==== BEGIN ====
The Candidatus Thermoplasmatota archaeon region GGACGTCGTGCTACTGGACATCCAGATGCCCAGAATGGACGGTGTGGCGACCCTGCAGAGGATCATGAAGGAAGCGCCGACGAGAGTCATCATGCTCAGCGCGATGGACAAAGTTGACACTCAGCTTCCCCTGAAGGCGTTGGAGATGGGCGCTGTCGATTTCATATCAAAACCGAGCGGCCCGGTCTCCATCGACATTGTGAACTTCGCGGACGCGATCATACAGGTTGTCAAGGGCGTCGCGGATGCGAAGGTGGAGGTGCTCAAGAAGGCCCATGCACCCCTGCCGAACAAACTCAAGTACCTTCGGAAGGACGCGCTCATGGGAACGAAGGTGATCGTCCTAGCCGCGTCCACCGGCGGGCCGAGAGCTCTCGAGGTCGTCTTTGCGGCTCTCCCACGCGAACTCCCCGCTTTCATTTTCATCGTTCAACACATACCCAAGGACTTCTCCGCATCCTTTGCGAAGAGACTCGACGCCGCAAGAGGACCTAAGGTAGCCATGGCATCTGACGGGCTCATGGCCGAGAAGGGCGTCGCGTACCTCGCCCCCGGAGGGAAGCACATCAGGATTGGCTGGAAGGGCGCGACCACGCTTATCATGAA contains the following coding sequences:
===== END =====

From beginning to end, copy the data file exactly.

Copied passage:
The Candidatus Thermoplasmatota archaeon region GGACGTCGTGCTACTGGACATCCAGATGCCCAGAATGGACGGTGTGGCGACCCTGCAGAGGATCATGAAGGAAGCGCCGACGAGAGTCATCATGCTCAGCGCGATGGACAAAGTTGACACTCAGCTTCCCCTGAAGGCGTTGGAGATGGGCGCTGTCGATTTCATATCAAAACCGAGCGGCCCGGTCTCCATCGACATTGTGAACTTCGCGGACGCGATCATACAGGTTGTCAAGGGCGTCGCGGATGCGAAGGTGGAGGTGCTCAAGAAGGCCCATGCACCCCTGCCGAACAAACTCAAGTACCTTCGGAAGGACGCGCTCATGGGAACGAAGGTGATCGTCCTAGCCGCGTCCACCGGCGGGCCGAGAGCTCTCGAGGTCGTCTTTGCGGCTCTCCCACGCGAACTCCCCGCTTTCATTTTCATCGTTCAACACATACCCAAGGACTTCTCCGCATCCTTTGCGAAGAGACTCGACGCCGCAAGAGGACCTAAGGTAGCCATGGCATCTGACGGGCTCATGGCCGAGAAGGGCGTCGCGTACCTCGCCCCCGGAGGGAAGCACATCAGGATTGGCTGGAAGGGCGCGACCACGCTTATCATGAA contains the following coding sequences: